She also talked to Mike Wilbon, who had shit-talked Sean Taylor in an online chat the day before he died... and was bashed for it by some readers. Wilbon stuck up for Shapiro, telling Howell that Shapiro got attacked more than him because Shapiro is white.

Black readers, according to Wilbon, “don't want a white person to lead that discussion in Washington.”

Oh bull shit. Shapiro got attacked because he fucked up.

And Deborah Howell, when she arrives at her bottom line, lets everybody off easy:

“The issue was timing. As unfeeling as it sounds, it is just not in the nature of the news business for critical comment to be withheld until the body is in the ground. But in this case, it would not have hurt good journalism to have backed off on harsh commentary until the next day. That would have let the news sink in for readers.”

Mmm-kay. A lesson learned, I guess. It wouldn’t have “hurt good journalism” to wait a day before lumping Sean Taylor in with Michael Vick and Pacman Jones. Got it.


Marcus said...

I agree with you.

Very sad situation.

bill said...

Michael Wilbon had this to say:

McLean, Va.: Will your opinion of Taylor change if this does not turn out to be a random incident (e.g. home invasion)?

Michael Wilbon: No ... people's opinions are shaped by the way they've grown up, the way they see the world, what they know about the world the person in question grew up in, etc. Sean Taylor isn't the only guy I know who fits his general profile. I've known guys like Taylor all my life, grew up with some. They still have shades of gray and shouldn't be painted in black and white...I know how I feel about Taylor, and this latest news isn't surprising in the least, not to me. Whether this incident is or isn't random, Taylor grew up in a violent world, embraced it, claimed it, loved to run in it and refused to divorce himself from it. He ain't the first and won't be the last. We have no idea what happened, or if what we know now will be revised later. It's sad, yes, but hardly surprising.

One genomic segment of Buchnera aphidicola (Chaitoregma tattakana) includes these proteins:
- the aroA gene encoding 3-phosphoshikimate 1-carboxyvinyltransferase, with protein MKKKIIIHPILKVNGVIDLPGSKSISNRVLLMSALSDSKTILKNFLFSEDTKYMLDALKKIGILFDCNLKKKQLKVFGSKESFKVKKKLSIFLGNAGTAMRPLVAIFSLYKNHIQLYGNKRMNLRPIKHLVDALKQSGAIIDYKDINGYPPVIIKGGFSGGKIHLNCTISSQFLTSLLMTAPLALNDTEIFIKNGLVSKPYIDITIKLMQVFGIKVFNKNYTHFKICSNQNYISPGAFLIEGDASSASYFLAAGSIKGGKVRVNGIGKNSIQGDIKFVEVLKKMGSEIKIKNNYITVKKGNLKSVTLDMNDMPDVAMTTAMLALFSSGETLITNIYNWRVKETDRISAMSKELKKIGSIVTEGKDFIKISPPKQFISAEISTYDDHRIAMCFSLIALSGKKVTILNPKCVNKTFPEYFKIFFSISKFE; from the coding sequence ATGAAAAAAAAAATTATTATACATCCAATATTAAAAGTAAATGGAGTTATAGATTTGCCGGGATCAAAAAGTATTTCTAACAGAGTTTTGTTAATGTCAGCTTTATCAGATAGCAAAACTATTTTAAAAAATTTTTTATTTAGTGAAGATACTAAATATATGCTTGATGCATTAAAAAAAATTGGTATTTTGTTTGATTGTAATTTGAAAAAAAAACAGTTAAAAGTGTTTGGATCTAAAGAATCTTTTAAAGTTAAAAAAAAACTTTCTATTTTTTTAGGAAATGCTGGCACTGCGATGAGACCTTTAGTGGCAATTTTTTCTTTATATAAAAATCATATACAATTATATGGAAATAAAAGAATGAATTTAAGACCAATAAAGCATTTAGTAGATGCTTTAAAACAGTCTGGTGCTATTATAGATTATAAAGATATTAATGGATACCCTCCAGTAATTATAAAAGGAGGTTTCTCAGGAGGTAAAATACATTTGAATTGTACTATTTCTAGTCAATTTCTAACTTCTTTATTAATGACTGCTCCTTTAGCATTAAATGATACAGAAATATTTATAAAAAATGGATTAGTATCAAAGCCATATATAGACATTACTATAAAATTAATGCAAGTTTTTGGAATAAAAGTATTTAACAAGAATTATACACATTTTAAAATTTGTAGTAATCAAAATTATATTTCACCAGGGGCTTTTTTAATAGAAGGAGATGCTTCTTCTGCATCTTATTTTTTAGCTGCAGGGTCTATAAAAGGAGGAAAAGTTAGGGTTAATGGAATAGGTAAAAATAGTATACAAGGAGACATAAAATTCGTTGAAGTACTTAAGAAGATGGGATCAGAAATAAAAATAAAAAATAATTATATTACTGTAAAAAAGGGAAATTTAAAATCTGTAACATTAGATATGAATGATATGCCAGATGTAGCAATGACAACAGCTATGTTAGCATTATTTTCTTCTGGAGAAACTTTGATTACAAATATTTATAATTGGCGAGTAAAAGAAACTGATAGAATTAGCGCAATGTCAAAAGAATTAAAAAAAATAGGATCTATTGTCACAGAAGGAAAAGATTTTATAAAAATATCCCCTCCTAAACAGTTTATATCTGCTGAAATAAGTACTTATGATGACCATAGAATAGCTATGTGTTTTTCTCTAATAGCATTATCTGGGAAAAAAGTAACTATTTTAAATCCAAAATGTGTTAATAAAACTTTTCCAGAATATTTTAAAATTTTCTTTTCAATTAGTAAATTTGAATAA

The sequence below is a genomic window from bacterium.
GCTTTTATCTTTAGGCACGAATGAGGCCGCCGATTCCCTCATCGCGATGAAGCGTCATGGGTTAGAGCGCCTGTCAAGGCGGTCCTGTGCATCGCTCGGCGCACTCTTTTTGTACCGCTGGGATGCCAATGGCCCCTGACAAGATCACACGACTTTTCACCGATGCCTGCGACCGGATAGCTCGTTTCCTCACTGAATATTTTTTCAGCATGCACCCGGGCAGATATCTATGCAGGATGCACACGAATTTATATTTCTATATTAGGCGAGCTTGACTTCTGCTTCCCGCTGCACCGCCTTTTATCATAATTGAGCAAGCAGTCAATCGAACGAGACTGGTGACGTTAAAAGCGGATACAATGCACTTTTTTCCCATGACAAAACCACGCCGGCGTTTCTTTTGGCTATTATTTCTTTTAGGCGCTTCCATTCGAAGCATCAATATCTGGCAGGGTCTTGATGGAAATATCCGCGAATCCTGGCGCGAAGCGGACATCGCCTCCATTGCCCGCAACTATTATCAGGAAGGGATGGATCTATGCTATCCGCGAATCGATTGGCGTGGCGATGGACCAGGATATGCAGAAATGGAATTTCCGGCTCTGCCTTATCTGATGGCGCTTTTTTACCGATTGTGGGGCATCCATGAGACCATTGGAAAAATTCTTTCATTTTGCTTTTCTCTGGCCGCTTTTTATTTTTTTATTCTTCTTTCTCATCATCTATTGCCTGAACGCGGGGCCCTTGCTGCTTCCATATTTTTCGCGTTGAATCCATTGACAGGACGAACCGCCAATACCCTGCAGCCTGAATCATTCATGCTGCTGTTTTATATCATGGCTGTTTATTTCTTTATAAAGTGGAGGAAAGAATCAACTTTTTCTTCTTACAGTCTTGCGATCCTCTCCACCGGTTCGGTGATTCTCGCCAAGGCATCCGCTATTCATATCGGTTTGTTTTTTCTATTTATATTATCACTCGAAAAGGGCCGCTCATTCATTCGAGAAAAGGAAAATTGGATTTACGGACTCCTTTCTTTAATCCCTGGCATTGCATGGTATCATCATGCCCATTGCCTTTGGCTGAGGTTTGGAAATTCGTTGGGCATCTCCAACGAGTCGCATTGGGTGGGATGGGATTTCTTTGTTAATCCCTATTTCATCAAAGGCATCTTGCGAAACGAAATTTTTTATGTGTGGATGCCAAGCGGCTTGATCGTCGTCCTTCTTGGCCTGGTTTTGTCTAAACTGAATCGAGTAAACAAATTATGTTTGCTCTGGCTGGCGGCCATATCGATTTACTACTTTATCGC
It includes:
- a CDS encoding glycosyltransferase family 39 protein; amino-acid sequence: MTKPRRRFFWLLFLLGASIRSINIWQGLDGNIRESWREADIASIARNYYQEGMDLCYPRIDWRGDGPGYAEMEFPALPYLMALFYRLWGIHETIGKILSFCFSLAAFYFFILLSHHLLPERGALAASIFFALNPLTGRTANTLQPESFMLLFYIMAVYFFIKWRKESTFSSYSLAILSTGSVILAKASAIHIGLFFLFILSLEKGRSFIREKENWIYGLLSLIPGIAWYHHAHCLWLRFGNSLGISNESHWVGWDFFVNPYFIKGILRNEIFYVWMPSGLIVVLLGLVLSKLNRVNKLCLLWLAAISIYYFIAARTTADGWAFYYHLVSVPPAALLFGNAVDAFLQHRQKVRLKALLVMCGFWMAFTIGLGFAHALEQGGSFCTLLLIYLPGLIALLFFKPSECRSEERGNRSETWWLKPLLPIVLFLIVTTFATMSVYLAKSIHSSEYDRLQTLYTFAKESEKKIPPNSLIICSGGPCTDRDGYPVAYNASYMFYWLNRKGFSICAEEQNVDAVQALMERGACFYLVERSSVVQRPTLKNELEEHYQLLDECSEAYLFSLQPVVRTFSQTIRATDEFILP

SJ said...

Somebody submitted Wilbon's editorial to the website, and I decided to go over the comments on there (keep in mind 95% of digg users are probably white, pasty nerds). I was a bit appalled by the comments...everyone seemed to be applauding Wilbon, and at the same time saying that blacks are too much into "thug culture" and they need to do something about it. What was most offensive was the fact that Wilbon and others have no idea under what circumstances Taylor died, yet they still attribute it to him being a "thug".

Anonymous said...

Ombudsman? Yeah. Good luck with that.

(Bloogle insists I post anon now.)

Undercover Black Man said...

Bill: I make a big distinction between comments made in an online chat (Wilbon's) and an authored column under a byline (Shapiro's), which is supposed to pass editorial muster, and which is supposed to be the result of cogent forethought.

Also, Wilbon's comments were made before Taylor died. And also, commenters at are giving Wilbon a raft of shit as well.

I say, especially after Taylor died, a higher degree of dignity and taste is called for.

Heather Johnston said...